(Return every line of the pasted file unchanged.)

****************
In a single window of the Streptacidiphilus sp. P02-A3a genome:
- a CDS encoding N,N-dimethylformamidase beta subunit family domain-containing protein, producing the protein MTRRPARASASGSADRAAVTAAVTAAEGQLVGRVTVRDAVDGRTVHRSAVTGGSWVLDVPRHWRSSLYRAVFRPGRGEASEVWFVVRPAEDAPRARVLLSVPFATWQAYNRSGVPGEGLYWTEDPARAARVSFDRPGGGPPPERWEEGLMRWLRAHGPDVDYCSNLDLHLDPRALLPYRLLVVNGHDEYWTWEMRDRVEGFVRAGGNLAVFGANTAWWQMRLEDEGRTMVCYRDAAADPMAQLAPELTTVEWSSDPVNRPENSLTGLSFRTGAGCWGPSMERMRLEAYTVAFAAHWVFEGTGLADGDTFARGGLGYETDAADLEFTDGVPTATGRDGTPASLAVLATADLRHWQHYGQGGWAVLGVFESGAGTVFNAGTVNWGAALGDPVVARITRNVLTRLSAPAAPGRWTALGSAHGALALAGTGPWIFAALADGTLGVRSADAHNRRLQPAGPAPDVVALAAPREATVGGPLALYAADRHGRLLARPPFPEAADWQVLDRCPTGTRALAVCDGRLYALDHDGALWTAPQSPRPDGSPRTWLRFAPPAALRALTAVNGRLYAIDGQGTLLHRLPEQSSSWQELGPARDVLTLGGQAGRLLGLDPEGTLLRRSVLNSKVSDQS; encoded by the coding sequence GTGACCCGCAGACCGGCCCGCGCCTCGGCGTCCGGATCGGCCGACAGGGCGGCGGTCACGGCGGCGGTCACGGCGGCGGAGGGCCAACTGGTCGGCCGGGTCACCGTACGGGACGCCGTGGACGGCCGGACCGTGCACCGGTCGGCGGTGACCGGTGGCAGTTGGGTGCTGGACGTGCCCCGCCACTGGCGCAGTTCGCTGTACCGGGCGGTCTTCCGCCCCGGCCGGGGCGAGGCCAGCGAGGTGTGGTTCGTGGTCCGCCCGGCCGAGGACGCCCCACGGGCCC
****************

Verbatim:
In a single window of the Streptacidiphilus sp. P02-A3a genome:
- a CDS encoding N,N-dimethylformamidase beta subunit family domain-containing protein, producing the protein MTRRPARASASGSADRAAVTAAVTAAEGQLVGRVTVRDAVDGRTVHRSAVTGGSWVLDVPRHWRSSLYRAVFRPGRGEASEVWFVVRPAEDAPRARVLLSVPFATWQAYNRSGVPGEGLYWTEDPARAARVSFDRPGGGPPPERWEEGLMRWLRAHGPDVDYCSNLDLHLDPRALLPYRLLVVNGHDEYWTWEMRDRVEGFVRAGGNLAVFGANTAWWQMRLEDEGRTMVCYRDAAADPMAQLAPELTTVEWSSDPVNRPENSLTGLSFRTGAGCWGPSMERMRLEAYTVAFAAHWVFEGTGLADGDTFARGGLGYETDAADLEFTDGVPTATGRDGTPASLAVLATADLRHWQHYGQGGWAVLGVFESGAGTVFNAGTVNWGAALGDPVVARITRNVLTRLSAPAAPGRWTALGSAHGALALAGTGPWIFAALADGTLGVRSADAHNRRLQPAGPAPDVVALAAPREATVGGPLALYAADRHGRLLARPPFPEAADWQVLDRCPTGTRALAVCDGRLYALDHDGALWTAPQSPRPDGSPRTWLRFAPPAALRALTAVNGRLYAIDGQGTLLHRLPEQSSSWQELGPARDVLTLGGQAGRLLGLDPEGTLLRRSVLNSKVSDQS; encoded by the coding sequence GTGACCCGCAGACCGGCCCGCGCCTCGGCGTCCGGATCGGCCGACAGGGCGGCGGTCACGGCGGCGGTCACGGCGGCGGAGGGCCAACTGGTCGGCCGGGTCACCGTACGGGACGCCGTGGACGGCCGGACCGTGCACCGGTCGGCGGTGACCGGTGGCAGTTGGGTGCTGGACGTGCCCCGCCACTGGCGCAGTTCGCTGTACCGGGCGGTCTTCCGCCCCGGCCGGGGCGAGGCCAGCGAGGTGTGGTTCGTGGTCCGCCCGGCCGAGGACGCCCCACGGGCCC